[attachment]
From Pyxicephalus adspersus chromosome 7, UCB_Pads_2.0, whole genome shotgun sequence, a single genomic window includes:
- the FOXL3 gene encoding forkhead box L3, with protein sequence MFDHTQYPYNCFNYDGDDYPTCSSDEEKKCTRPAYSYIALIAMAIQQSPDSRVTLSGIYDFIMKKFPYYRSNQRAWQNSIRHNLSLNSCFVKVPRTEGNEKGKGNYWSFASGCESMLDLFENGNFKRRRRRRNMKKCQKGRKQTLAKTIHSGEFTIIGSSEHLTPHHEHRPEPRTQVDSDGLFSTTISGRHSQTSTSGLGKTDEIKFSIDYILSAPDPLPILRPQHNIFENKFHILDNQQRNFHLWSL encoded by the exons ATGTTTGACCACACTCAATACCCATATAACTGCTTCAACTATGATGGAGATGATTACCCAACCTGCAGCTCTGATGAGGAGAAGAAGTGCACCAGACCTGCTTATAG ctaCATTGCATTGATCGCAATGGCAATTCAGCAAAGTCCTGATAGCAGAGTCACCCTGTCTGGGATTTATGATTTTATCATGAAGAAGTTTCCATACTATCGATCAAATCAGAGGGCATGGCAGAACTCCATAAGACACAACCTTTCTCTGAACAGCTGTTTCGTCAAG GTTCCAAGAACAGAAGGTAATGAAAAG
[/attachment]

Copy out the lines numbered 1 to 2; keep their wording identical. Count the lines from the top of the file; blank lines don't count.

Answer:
From Pyxicephalus adspersus chromosome 7, UCB_Pads_2.0, whole genome shotgun sequence, a single genomic window includes:
- the FOXL3 gene encoding forkhead box L3, with protein sequence MFDHTQYPYNCFNYDGDDYPTCSSDEEKKCTRPAYSYIALIAMAIQQSPDSRVTLSGIYDFIMKKFPYYRSNQRAWQNSIRHNLSLNSCFVKVPRTEGNEKGKGNYWSFASGCESMLDLFENGNFKRRRRRRNMKKCQKGRKQTLAKTIHSGEFTIIGSSEHLTPHHEHRPEPRTQVDSDGLFSTTISGRHSQTSTSGLGKTDEIKFSIDYILSAPDPLPILRPQHNIFENKFHILDNQQRNFHLWSL encoded by the exons ATGTTTGACCACACTCAATACCCATATAACTGCTTCAACTATGATGGAGATGATTACCCAACCTGCAGCTCTGATGAGGAGAAGAAGTGCACCAGACCTGCTTATAG ctaCATTGCATTGATCGCAATGGCAATTCAGCAAAGTCCTGATAGCAGAGTCACCCTGTCTGGGATTTATGATTTTATCATGAAGAAGTTTCCATACTATCGATCAAATCAGAGGGCATGGCAGAACTCCATAAGACACAACCTTTCTCTGAACAGCTGTTTCGTCAAG GTTCCAAGAACAGAAGGTAATGAAAAG